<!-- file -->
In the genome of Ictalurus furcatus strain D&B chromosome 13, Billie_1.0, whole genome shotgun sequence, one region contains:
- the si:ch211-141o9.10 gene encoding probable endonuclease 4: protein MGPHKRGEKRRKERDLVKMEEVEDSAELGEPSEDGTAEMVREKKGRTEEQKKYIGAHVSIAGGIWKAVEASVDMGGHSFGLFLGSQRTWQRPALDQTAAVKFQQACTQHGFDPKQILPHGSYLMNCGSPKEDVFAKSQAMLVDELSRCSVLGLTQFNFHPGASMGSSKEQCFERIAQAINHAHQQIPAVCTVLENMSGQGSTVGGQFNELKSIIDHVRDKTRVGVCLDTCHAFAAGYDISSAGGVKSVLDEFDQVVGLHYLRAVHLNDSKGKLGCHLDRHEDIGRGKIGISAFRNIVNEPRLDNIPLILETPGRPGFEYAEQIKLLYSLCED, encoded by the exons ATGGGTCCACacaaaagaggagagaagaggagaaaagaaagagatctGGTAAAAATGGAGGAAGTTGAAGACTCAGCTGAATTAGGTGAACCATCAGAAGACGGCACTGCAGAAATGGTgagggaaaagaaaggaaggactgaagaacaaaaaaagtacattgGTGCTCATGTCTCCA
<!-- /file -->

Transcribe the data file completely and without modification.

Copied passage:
In the genome of Ictalurus furcatus strain D&B chromosome 13, Billie_1.0, whole genome shotgun sequence, one region contains:
- the si:ch211-141o9.10 gene encoding probable endonuclease 4: protein MGPHKRGEKRRKERDLVKMEEVEDSAELGEPSEDGTAEMVREKKGRTEEQKKYIGAHVSIAGGIWKAVEASVDMGGHSFGLFLGSQRTWQRPALDQTAAVKFQQACTQHGFDPKQILPHGSYLMNCGSPKEDVFAKSQAMLVDELSRCSVLGLTQFNFHPGASMGSSKEQCFERIAQAINHAHQQIPAVCTVLENMSGQGSTVGGQFNELKSIIDHVRDKTRVGVCLDTCHAFAAGYDISSAGGVKSVLDEFDQVVGLHYLRAVHLNDSKGKLGCHLDRHEDIGRGKIGISAFRNIVNEPRLDNIPLILETPGRPGFEYAEQIKLLYSLCED, encoded by the exons ATGGGTCCACacaaaagaggagagaagaggagaaaagaaagagatctGGTAAAAATGGAGGAAGTTGAAGACTCAGCTGAATTAGGTGAACCATCAGAAGACGGCACTGCAGAAATGGTgagggaaaagaaaggaaggactgaagaacaaaaaaagtacattgGTGCTCATGTCTCCA